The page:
Margaret Thatcher Freedom Lecture at the Heritage Foundation

Thank you very much Mr President.

It’s fantastic to be here at the Heritage Foundation 50 years after this great institution was established. 50 years of fighting for freedom. 50 years of taking on the corporatist consensus. 50 years of arguing against communism, against collectivism, against socialism and I’m delighted to see that you’re establishing a new Freedom Centre. It says outside ‘Freedom Centre coming soon’. Well, it couldn’t come soon enough because we need more freedom.

I’m also hugely honoured to be giving this year’s Margaret Thatcher lecture 10 years after her passing away – a very sad moment, but we know that her ideas live on.

It’s over 30 years since the end of the Cold War and I think we all remember how it felt at the time: the excitement that we felt; the hope that we felt that freedom and democracy had won; that we were entering a new era of prosperity, a new era of hope, a new era of freedom for all of the world.

But we have to ask ourselves how do we feel now. Do we feel freer? Do we feel that free enterprise has triumphed? Do we feel that we are able to say what we think in an open society? And I’m afraid the answer to all three of those questions is no. And what I want to talk about today is how is it after the massive triumph of our ideas, that core Anglo-American heritage that won the Cold War, how is it after the triumph of those ideas that we now find ourselves on the defensive? We find ourselves on the backfoot.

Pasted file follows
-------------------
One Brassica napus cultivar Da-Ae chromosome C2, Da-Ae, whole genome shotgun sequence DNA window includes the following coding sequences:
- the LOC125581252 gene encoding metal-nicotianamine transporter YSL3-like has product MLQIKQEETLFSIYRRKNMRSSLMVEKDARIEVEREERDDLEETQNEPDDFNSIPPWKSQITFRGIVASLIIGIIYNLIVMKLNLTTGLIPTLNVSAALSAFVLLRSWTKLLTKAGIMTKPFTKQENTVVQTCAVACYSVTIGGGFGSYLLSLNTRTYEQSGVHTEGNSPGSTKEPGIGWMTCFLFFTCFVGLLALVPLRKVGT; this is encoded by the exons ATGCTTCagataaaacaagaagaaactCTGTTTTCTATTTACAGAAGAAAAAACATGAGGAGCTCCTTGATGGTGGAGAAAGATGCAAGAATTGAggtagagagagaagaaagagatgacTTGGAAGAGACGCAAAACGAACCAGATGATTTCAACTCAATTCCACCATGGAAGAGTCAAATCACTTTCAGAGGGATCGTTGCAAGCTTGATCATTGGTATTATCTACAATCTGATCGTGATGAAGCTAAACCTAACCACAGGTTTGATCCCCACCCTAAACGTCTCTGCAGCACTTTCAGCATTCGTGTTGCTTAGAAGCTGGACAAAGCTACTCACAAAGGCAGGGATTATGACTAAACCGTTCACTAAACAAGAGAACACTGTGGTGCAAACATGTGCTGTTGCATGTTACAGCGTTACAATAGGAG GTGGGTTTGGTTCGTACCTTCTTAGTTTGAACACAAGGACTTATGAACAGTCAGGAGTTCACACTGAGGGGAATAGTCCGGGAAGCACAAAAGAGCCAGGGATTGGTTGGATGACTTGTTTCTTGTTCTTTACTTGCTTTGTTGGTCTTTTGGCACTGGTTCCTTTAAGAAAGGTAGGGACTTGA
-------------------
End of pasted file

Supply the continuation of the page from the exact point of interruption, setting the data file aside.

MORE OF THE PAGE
And key ideas like the idea that the best people to make decisions about their own lives are people and their families. Or the idea that growth powered by free enterprise is the best way to create prosperity for our countries. Or the idea that it’s about your individual characteristics that’s important, your hard work and your talent, not what sex you are or what race you are, those things are not so important. How is it that those ideas have fallen by the wayside? How is it that these ideas have been lost, and that our sense of self belief seems to be dissipating?